Susan O’Regan – On the Spot

  • What is your position about a third bridge over the Waikato River near Cambridge?

Susan O’Regan

My position on the bridge is really clear – I want a third river crossing for Cambridge – that’s what we all want. The issue is around how we pay for it. I don’t want the financial burden of a third bridge to be put on all ratepayers across our district.  And I certainly don’t expect Cambridge residents and ratepayers to pay for a multi-million dollar asset on their own. We really have to get our ducks in a row on this one so that Waka Kotahi will come to the party and I will be advocating on behalf of residents and ratepayers for central government so that they do.

  • What are your views on the possibility of a short to medium term response to the Cambridge traffic woes by adding an additional Waikato Expressway on/off ramp near Cambridge Golf Club?

I am interested in common-sense solutions to any congestion in our towns. We would need to work with Waka Kotahi to assess traffic flow and determine the costs and benefits of a northern on-ramp. I’d be interested to hear what members of the community think about that, whether there is a real demand or it is a ‘nice to have’. We all want the same thing – improved traffic flow and options, it’s just a case of making sure we make sensible and informed decisions for our communities.

  • Quarry pressure – the number of applications to expand quarry space and establish new quarries seem on the increase. Do you have views about that?

Any development activity must consider environment and community impact, and that’s why a committee is set up to consider all resource consent applications. We have to trust this process is robust and will produce the right results taking into account everyone’s interests.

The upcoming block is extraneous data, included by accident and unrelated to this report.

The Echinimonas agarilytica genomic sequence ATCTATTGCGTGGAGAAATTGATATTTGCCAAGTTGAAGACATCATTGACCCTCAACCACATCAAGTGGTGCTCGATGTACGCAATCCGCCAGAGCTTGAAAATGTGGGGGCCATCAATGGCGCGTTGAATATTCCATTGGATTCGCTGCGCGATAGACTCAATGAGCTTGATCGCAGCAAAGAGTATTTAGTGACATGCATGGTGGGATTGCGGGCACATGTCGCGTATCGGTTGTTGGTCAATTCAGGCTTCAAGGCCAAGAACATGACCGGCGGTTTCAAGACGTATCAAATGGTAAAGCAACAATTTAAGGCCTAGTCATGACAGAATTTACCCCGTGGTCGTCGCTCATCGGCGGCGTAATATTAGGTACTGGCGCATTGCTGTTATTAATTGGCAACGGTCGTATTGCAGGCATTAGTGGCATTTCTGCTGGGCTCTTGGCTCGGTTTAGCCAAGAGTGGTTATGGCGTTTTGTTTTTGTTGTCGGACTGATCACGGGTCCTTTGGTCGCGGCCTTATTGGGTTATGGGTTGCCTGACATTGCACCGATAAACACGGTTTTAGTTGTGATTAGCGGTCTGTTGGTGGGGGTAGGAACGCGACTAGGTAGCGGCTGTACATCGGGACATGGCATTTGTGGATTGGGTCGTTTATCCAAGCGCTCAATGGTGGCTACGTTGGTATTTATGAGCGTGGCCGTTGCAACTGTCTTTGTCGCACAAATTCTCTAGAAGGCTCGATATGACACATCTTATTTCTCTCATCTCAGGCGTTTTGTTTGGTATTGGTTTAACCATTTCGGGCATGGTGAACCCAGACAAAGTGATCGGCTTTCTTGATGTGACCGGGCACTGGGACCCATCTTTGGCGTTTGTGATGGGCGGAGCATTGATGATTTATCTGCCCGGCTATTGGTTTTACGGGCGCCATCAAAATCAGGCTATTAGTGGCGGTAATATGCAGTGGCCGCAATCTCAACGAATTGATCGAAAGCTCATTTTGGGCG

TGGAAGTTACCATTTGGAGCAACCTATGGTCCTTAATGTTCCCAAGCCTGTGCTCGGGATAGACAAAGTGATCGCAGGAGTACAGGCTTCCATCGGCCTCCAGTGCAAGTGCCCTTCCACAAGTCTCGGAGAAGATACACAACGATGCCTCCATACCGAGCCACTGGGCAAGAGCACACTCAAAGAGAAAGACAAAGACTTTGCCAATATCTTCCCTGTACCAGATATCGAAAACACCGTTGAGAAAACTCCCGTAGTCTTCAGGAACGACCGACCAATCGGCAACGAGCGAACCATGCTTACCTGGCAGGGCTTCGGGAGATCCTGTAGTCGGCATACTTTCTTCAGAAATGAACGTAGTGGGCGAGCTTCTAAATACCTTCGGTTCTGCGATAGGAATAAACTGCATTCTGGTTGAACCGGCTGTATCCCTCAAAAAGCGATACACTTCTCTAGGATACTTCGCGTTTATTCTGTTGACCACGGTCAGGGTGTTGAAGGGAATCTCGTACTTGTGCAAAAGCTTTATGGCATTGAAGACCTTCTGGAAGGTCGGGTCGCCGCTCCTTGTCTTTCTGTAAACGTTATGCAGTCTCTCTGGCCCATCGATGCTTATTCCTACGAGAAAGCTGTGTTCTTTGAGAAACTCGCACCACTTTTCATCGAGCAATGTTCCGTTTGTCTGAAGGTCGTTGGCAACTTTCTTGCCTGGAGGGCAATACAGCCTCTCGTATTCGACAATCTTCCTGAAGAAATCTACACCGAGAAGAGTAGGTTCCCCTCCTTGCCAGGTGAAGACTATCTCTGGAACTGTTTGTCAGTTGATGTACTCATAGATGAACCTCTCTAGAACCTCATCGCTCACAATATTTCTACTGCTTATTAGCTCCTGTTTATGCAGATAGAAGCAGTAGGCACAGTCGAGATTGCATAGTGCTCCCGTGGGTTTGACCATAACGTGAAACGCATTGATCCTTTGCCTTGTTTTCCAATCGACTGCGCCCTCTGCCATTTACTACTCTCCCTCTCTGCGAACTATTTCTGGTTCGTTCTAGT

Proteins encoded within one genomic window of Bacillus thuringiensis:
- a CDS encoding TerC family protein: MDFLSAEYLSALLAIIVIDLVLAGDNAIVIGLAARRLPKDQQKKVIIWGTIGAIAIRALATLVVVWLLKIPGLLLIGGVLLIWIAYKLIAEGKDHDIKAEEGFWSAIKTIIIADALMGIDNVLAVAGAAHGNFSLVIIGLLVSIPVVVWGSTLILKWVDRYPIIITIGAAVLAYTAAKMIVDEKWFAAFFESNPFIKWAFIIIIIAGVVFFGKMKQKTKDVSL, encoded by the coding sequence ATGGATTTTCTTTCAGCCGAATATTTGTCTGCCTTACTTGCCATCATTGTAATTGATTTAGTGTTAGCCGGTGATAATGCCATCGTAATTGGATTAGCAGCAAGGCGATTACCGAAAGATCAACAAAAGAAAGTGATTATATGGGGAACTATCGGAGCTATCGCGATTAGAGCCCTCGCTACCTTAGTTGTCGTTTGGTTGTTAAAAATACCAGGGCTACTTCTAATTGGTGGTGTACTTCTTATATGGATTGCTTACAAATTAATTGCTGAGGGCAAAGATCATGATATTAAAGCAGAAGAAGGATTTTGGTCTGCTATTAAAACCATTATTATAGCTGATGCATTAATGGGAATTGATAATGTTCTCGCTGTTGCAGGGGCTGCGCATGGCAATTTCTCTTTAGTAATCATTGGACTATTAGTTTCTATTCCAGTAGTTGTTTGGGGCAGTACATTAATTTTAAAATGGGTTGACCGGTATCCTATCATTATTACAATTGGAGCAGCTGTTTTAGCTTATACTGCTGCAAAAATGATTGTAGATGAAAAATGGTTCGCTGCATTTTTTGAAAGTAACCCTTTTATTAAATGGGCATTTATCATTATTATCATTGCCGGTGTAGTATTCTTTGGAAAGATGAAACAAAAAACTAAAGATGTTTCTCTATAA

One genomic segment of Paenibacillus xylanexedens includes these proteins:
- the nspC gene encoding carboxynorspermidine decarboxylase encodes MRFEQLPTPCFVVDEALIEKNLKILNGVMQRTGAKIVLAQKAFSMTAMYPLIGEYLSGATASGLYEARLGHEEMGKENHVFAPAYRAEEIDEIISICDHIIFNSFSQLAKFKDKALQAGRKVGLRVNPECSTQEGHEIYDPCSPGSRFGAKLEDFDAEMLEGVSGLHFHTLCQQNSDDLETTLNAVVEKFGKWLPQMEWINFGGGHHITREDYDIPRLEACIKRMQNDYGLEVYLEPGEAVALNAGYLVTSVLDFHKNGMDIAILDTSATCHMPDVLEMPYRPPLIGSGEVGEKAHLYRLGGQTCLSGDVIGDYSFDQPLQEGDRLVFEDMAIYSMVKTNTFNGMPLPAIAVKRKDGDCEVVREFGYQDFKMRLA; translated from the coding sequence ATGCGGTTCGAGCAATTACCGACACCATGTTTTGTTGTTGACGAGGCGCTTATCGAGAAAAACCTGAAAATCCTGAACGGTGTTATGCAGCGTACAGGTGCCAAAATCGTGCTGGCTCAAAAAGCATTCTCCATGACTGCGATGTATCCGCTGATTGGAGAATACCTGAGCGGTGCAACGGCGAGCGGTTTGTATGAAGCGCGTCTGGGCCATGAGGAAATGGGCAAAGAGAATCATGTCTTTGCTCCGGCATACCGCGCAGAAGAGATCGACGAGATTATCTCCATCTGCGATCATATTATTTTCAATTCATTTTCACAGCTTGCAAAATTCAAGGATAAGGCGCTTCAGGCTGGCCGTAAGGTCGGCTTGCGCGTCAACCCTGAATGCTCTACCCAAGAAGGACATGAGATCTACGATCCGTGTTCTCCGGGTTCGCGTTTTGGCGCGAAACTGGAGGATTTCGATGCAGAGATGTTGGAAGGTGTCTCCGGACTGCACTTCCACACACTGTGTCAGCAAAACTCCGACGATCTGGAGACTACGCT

13 June 2022

We are hearing very strong rumours that you intend standing for mayor of Waipā District Council despite your earlier announcement you would be standing down from the council.

  • Is it correct you intend standing for mayor of Waipā District Council?
  • If so, why?
  • If not, do you intend standing for the council?
  • What has led to your change of mind? (if indeed you have changed your mind).

Reply received 21 June 2022

I’ve been considering standing for mayor for many months. After two terms in council, there are so many reasons why the time is right for me personally. For Waipā, it is definitely time for change.

I am formally announcing my campaign to run for mayor this week. I’m really excited about the lead up to the election. Lots of conversations to have, plenty of issues to discuss, and no doubt many new people to meet.

Those who know me know that I am straightforward, open and honest. They know that I have energy. Most importantly, they know that I listen. I hope to meet many more people in the district, and I’m looking forward to hearing about their concerns and sharing ideas.

I’m standing for mayor because it’s time for change. As a district, we have a lot to be thankful for. In most areas, council is doing a reasonable job. Our direction of travel – where we are headed strategically – is good. But there are some key areas of improvement which need to be made.

We need to make it easier for people to deal with council. Council needs to communicate much more effectively – and that includes listening to our community much more actively. And we need to focus on a future Waipā which is exciting, attractive and a viable option for young people once they enter the workforce.

For all of these reasons, we need fresh leadership. I have the energy, the experience and the desire to do well for our district. That’s why I’m standing.

Earlier this year, I confirmed that I wouldn’t stand for a third term as councillor for the Kakepuku ward. After two terms, I felt that I had served my ward well, and that someone else should now have the chance to do the same. It’s super important that representation does not become stale, and I wanted to leave the seat on a high note.

I thought that it might be time for me to re-enter the private sector. I was wrong, and realised so within days. I still have a lot of energy to give, and that I want to serve the wider Waipā community. It actually took starting to step away from local government to realise that now is not the time to leave public service. I had an honest conversation with my new-found colleagues and said that my heart was still in local government.

I’m now focussed on becoming mayor of Waipā. Over the next three months, I’m hoping that a lot of people in our district will meet me and understand why I would make a great mayor. If the community chooses to vote me in, I’ll do Waipā proud. I’m ready, and I believe the district is too.

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